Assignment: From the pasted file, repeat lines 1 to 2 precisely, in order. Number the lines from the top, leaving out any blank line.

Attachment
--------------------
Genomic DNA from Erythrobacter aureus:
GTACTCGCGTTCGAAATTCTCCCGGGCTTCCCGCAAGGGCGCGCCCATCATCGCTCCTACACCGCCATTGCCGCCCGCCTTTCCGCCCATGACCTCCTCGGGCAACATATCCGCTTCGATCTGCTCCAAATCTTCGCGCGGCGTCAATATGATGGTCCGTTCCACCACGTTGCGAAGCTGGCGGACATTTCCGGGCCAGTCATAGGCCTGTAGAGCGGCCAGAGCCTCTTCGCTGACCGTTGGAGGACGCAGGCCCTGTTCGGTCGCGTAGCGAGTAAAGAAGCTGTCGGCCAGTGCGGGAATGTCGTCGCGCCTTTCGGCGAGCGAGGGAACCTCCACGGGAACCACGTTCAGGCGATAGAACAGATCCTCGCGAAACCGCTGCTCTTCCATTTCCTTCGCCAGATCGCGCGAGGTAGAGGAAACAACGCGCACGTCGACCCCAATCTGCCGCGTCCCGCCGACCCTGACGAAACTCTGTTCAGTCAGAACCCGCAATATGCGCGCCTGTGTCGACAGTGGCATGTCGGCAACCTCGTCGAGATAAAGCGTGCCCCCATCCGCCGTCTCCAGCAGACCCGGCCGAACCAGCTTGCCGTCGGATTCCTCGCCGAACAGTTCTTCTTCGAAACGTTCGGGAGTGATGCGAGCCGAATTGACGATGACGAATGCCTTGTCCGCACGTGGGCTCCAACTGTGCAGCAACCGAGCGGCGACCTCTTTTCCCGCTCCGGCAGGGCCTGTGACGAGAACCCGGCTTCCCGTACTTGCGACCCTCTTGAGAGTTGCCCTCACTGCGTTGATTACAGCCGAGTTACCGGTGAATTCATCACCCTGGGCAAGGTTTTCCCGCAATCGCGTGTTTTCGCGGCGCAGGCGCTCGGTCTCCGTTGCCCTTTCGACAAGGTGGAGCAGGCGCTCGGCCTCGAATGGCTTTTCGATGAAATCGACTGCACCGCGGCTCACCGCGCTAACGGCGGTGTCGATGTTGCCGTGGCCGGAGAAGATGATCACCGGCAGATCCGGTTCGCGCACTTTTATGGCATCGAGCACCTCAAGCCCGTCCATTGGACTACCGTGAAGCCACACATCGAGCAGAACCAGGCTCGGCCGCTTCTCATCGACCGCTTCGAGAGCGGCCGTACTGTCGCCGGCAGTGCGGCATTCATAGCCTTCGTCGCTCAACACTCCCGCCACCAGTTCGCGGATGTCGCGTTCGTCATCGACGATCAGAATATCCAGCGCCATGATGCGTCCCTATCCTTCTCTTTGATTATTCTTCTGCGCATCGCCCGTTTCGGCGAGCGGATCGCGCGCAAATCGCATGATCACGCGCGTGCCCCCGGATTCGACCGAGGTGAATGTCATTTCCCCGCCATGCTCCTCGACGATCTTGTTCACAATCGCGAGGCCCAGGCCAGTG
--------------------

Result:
Genomic DNA from Erythrobacter aureus:
GTACTCGCGTTCGAAATTCTCCCGGGCTTCCCGCAAGGGCGCGCCCATCATCGCTCCTACACCGCCATTGCCGCCCGCCTTTCCGCCCATGACCTCCTCGGGCAACATATCCGCTTCGATCTGCTCCAAATCTTCGCGCGGCGTCAATATGATGGTCCGTTCCACCACGTTGCGAAGCTGGCGGACATTTCCGGGCCAGTCATAGGCCTGTAGAGCGGCCAGAGCCTCTTCGCTGACCGTTGGAGGACGCAGGCCCTGTTCGGTCGCGTAGCGAGTAAAGAAGCTGTCGGCCAGTGCGGGAATGTCGTCGCGCCTTTCGGCGAGCGAGGGAACCTCCACGGGAACCACGTTCAGGCGATAGAACAGATCCTCGCGAAACCGCTGCTCTTCCATTTCCTTCGCCAGATCGCGCGAGGTAGAGGAAACAACGCGCACGTCGACCCCAATCTGCCGCGTCCCGCCGACCCTGACGAAACTCTGTTCAGTCAGAACCCGCAATATGCGCGCCTGTGTCGACAGTGGCATGTCGGCAACCTCGTCGAGATAAAGCGTGCCCCCATCCGCCGTCTCCAGCAGACCCGGCCGAACCAGCTTGCCGTCGGATTCCTCGCCGAACAGTTCTTCTTCGAAACGTTCGGGAGTGATGCGAGCCGAATTGACGATGACGAATGCCTTGTCCGCACGTGGGCTCCAACTGTGCAGCAACCGAGCGGCGACCTCTTTTCCCGCTCCGGCAGGGCCTGTGACGAGAACCCGGCTTCCCGTACTTGCGACCCTCTTGAGAGTTGCCCTCACTGCGTTGATTACAGCCGAGTTACCGGTGAATTCATCACCCTGGGCAAGGTTTTCCCGCAATCGCGTGTTTTCGCGGCGCAGGCGCTCGGTCTCCGTTGCCCTTTCGACAAGGTGGAGCAGGCGCTCGGCCTCGAATGGCTTTTCGATGAAATCGACTGCACCGCGGCTCACCGCGCTAACGGCGGTGTCGATGTTGCCGTGGCCGGAGAAGATGATCACCGGCAGATCCGGTTCGCGCACTTTTATGGCATCGAGCACCTCAAGCCCGTCCATTGGACTACCGTGAAGCCACACATCGAGCAGAACCAGGCTCGGCCGCTTCTCATCGACCGCTTCGAGAGCGGCCGTACTGTCGCCGGCAGTGCGGCATTCATAGCCTTCGTCGCTCAACACTCCCGCCACCAGTTCGCGGATGTCGCGTTCGTCATCGACGATCAGAATATCCAGCGCCATGATGCGTCCCTATCCTTCTCTTTGATTATTCTTCTGCGCATCGCCCGTTTCGGCGAGCGGATCGCGCGCAAATCGCATGATCACGCGCGTGCCCCCGGATTCGACCGAGGTGAATGTCATTTCCCCGCCATGCTCCTCGACGATCTTGTTCACAATCGCGAGGCCCAGGCCAGTG